The use of miniature toy animals in her jewelry design also came about quite unexpectedly – it started in the autumn of 2002, when she got pain in her arms from having crocheted and knitted too intensely and for too many years. She decided that she had to change her method of working. She had already made some yearly Christmas gifts for her nephew and nieces from the miniature toy animals that she was fond of collecting. Deciding to develop this toy-animal idea, she started to seriously use them in her work. Van der Leest revisited the techniques that she had learned as a metalsmith, ones that she hadn’t used for years. Looking back, she is now thankful for the arm troubles that arose in 2002, since that is what forced her to begin working into another, even more interesting direction.
At the moment, Van der Leest positions herself as both a tradesperson and an artist: she is a painter, sculptor and a trained metalsmith. In labeling herself as an artist, van der Leest quickly adds that if no one was interested in her works, she would stop making them and turn to something else: “Oftentimes, artists talk about some sort of “inner drive” that makes them create and express themselves – no matter if it interests anybody else or not, nor if anyone wants to buy their work or not. This doesn’t apply in my case.”
Van der Leest’s works have been highly regarded in the international world of professional contemporary and conceptual jewelry art for several years now. They can be found in museums and private collections throughout the world, including at the Victoria and Albert Museum in London, in several museums in the Netherlands and Norway, as well as in the Montreal Decorative Arts Museum in Canada, and the Museum of Fine Arts, Houston, in the USA. Van der Leest has been taking active part in international group shows since 1996, and has been holding her own solo shows since 1997.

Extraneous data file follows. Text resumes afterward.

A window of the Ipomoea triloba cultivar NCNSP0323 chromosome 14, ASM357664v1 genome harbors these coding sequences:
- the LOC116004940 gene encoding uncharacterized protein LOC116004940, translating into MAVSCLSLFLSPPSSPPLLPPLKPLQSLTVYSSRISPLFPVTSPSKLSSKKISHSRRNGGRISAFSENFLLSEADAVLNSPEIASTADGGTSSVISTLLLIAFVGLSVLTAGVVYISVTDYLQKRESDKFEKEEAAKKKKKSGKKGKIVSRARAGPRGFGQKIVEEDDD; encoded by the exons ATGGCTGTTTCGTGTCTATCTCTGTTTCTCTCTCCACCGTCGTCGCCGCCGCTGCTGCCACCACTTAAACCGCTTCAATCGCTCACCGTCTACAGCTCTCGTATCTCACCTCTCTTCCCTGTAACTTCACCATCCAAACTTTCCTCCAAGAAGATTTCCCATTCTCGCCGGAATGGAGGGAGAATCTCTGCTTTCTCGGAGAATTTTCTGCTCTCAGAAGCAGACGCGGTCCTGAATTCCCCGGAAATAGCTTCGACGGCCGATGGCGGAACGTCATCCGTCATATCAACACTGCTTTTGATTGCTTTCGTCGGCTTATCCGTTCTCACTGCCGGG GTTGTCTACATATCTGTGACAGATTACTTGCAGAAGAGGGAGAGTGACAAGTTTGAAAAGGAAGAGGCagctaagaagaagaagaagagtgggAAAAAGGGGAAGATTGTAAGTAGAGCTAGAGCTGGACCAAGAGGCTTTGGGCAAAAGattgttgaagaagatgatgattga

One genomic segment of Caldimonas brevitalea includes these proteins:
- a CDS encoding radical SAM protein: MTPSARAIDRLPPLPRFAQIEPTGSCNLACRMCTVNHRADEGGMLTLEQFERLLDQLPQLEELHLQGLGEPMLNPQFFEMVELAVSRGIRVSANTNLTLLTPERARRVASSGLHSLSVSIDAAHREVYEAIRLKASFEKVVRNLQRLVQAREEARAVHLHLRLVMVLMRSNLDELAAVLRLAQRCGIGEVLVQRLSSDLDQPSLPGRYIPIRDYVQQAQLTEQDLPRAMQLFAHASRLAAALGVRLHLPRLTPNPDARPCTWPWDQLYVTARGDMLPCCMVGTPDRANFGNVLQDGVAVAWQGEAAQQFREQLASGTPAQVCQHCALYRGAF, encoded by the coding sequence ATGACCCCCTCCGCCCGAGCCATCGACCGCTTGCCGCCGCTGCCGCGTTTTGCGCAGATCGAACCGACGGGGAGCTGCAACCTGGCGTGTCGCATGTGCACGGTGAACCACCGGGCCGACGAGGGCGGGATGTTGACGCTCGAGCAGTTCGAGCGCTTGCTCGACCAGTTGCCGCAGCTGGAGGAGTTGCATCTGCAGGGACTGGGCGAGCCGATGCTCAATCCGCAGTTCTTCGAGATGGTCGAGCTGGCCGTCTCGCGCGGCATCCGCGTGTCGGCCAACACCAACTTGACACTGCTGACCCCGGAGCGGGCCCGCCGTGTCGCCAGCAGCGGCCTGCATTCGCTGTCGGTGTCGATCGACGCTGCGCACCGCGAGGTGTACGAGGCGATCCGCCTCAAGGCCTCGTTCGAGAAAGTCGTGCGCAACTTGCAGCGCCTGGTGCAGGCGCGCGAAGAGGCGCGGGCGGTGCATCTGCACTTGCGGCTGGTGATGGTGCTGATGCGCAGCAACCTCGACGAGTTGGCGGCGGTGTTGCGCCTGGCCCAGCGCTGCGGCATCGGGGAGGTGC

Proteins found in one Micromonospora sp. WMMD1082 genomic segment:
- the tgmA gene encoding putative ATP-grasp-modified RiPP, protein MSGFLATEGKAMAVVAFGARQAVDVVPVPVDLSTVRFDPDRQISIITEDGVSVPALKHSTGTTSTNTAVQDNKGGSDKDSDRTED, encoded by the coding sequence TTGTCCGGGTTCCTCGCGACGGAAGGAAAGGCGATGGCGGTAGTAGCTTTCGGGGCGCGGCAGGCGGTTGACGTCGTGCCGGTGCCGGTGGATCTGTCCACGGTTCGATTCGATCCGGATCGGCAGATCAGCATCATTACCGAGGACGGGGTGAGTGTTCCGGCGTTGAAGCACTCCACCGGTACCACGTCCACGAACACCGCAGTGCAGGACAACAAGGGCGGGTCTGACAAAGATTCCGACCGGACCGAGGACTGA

For her solo show, “Life is a ZOO”/”Dzīve ir ZOO”, at the gallery Putti in Riga, held in April of this year, van der Leest brought along a considerable selection of her work in jewelery design. The exhibition featured pieces from her series, “F.I.B.S. (Festival International des Bêtes Sportives)”, which were created in the period of 2008 to 2009, as well as from the series, “Once Upon a Time in My West”, which was inspired by the culture of the American Wild West – a theme that has captivated van der Leest since 2010.
The exhibition’s layout at the Putti gallery was the brainchild of Latvian scenographer Sintija Jēkabsone, who transformed the space into a stylized village of birdhouses. Supported by a single pole, each little cubbyhole served as housing for one of the characters from van der Leest’s collection. The artist admits that she always entrusts the layout of the exhibition to somebody else, but notes that she’s never had anything this special before. The only other time that remains so vivid in her memory is her 2006 exhibition, “Jewellery Fables”, at the Dorman Museum in the English city of Middlesbrough – there, her works were integrated into the museum’s displays on nature, geology and the social sciences.
As seen in the exhibition, the zoological gardens of van der Leest’s imagination are not a frozen place of entrapment, but rather an improvised and real environment, in which socially active characters from the Wild West, Native Americans and Olympic champions all come together in one place. The following are eight pieces about which we wanted to learn more, and we asked the artist to explain them in more detail.